Which also completely seals any chance of an out-of -court settlement. (While my aunt is not the poor, illiterate widow of a poor, illiterate migrant worker who was dependent on her husband slaving away in some bakery thousands of miles away to eat her next meal, the money is definitely welcome.) You’d think there would have been an offer immediately after the accident, and you’d think that it would have been the defendant and his lawyer that would have been in such a hurry to make one, given how loaded the dice was against the boy.
And isn’t it? Just to be sure, let’s check the facts again. The boy was under age, driving without a license and there were enough eyewitnesses to give evidence that it had been the boy’s fault. Surely then, this is an open-and-shut case and shouldn’t the boy and his family, under the advice of their lawyer, be falling all over themselves to compensate and shut my aunt up because her chances of suing and getting a verdict in her favour are very bright? Ah, but you see, that’s the point of people like you and me, illiterate in the ways of legal system in our country….
Meanwhile, what’s happened to the boy? Well, for one, he’s not a boy anymore but an adult man who can drink, drive (sometimes drink and drive, if fancy should so strike him as it does so many other young men), get married and vote, not to mention engineer things since he’s no longer a mere engineering student but a fully qualified engineer. He is also back on the streets of Mysore, riding a two-wheeler. We don’t know whether it is the same two-wheeler that killed my uncle and we also don’t know whether he drives with or without a driving license. But how does that matter and how did that ever matter since it is possible to buy a driving license – much the same way as you would the latest dance mix CD – even if you can’t really tell the difference between the clutch and the accelerator, foot pedals all. And my aunt? Well, she’s grown too, like the boy – only she’s grown older but not wiser. For some strange reason, she continues to hope that there will be a verdict. In her favour. And in her lifetime.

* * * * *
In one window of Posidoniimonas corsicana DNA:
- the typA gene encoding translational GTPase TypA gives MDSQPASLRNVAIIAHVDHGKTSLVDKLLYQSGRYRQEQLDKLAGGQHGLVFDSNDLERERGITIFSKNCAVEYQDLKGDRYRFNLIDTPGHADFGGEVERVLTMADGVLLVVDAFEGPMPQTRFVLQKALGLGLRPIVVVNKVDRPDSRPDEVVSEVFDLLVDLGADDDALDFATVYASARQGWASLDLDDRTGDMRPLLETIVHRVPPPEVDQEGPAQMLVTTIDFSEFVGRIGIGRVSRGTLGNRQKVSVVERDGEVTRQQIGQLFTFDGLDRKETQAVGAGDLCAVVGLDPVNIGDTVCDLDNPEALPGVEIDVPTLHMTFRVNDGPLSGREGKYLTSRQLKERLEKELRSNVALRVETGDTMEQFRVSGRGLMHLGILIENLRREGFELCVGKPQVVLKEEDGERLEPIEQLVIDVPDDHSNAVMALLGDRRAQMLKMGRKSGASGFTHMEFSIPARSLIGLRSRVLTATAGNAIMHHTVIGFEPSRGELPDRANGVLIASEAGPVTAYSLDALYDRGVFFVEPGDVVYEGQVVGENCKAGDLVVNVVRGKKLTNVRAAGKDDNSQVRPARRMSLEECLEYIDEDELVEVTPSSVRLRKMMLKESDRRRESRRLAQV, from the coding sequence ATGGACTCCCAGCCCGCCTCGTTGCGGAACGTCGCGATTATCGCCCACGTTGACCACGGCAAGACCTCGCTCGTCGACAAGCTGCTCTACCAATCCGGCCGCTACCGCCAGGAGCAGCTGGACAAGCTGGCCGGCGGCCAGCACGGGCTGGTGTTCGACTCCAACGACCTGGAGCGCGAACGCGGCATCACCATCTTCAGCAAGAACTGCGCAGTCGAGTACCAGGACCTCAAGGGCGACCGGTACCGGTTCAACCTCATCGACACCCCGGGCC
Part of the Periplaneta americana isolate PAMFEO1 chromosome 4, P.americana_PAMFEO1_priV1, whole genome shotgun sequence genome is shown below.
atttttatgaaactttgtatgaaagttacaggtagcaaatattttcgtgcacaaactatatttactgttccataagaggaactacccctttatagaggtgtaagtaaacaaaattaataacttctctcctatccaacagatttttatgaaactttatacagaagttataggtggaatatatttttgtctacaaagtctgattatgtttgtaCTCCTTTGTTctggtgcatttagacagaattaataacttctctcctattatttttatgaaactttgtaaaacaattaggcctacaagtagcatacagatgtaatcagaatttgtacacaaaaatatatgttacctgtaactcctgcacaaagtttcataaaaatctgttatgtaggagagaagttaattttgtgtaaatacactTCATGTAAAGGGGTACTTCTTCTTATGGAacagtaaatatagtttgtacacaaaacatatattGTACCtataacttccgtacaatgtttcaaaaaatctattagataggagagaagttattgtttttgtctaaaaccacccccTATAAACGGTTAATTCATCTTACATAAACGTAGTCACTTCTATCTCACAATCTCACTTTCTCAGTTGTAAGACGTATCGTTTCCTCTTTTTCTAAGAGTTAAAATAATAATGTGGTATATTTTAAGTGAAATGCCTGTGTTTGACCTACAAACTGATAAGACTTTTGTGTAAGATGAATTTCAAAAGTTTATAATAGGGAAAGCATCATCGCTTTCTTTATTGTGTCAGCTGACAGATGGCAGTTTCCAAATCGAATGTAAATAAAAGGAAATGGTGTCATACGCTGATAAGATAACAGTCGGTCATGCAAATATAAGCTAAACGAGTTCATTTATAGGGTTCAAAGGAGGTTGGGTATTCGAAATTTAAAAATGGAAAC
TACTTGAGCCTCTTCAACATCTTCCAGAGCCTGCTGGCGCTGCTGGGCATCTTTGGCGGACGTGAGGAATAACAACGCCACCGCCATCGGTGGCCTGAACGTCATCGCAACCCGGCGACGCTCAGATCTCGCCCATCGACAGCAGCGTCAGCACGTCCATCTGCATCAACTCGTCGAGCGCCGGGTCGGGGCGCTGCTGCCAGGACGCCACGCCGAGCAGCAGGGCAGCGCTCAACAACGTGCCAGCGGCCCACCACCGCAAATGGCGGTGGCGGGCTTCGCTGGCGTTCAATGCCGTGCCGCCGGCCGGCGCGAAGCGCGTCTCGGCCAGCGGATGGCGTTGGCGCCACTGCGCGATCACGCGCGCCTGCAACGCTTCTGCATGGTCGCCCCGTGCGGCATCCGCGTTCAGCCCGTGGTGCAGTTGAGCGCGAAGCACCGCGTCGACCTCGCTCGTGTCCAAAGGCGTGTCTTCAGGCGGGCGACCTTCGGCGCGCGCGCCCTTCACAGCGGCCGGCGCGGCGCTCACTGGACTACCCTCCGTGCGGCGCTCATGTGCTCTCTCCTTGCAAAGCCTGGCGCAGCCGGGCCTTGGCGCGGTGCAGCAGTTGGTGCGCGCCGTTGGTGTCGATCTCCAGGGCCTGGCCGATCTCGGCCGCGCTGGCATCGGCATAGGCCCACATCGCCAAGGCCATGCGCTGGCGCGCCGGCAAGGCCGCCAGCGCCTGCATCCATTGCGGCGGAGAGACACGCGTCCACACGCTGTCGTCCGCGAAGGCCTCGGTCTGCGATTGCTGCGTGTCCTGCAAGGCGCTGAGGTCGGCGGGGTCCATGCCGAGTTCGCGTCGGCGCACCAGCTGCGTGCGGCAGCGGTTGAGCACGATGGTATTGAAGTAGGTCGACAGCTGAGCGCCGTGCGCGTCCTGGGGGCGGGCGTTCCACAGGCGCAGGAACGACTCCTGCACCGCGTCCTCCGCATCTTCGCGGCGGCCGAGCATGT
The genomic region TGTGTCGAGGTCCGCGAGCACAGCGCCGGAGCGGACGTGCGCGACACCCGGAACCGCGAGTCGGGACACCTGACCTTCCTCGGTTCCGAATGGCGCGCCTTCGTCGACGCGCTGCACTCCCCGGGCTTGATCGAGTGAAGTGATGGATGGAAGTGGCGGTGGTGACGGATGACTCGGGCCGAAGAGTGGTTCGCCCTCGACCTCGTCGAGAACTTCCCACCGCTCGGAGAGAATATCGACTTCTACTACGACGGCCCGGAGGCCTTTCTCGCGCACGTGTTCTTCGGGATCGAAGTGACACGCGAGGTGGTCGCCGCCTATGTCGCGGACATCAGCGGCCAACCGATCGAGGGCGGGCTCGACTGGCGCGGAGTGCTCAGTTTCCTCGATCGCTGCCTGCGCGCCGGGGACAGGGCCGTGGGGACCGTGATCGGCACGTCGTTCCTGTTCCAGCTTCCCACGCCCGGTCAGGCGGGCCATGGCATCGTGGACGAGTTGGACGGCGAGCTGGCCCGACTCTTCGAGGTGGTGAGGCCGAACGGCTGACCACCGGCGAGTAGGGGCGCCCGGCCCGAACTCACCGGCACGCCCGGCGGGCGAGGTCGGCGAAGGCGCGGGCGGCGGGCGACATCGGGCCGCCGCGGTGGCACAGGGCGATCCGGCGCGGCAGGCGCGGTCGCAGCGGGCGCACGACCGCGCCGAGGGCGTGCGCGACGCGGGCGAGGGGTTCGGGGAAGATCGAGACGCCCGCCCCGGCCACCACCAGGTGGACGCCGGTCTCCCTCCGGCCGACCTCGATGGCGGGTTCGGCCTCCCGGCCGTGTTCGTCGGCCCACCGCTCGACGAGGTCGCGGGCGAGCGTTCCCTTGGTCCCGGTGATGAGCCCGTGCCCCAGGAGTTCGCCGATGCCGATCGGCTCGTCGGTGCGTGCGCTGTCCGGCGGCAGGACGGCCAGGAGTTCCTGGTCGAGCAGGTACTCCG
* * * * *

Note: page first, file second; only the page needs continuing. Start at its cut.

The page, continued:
Naturally, I cannot end without answering these questions…
Was the boy rich/famous/powerful? (At 17? Why not – he could’ve have been a child prodigy 15-stringed ukulele player or something…) Nope. The son/brother/nephew of a rich/famous/powerful man/woman/eunuch? Nope. The son/brother/nephew/brother/brother-in-law of the fourth cousin of the husband of a local politician? No. Of a local mafia don? (Same thing, is it not?) Nope. You mean to say that he was an absolute Nobody? Yup. Like you and me? Yup. And he managed to get off scot-free for killing an innocent man with his vehicle, which he was driving without a license? Yup.
So, my point is simply this. You don’t have to be a Salman Khan to get away with murder. All you have to do is just leave it to the Indian legal system.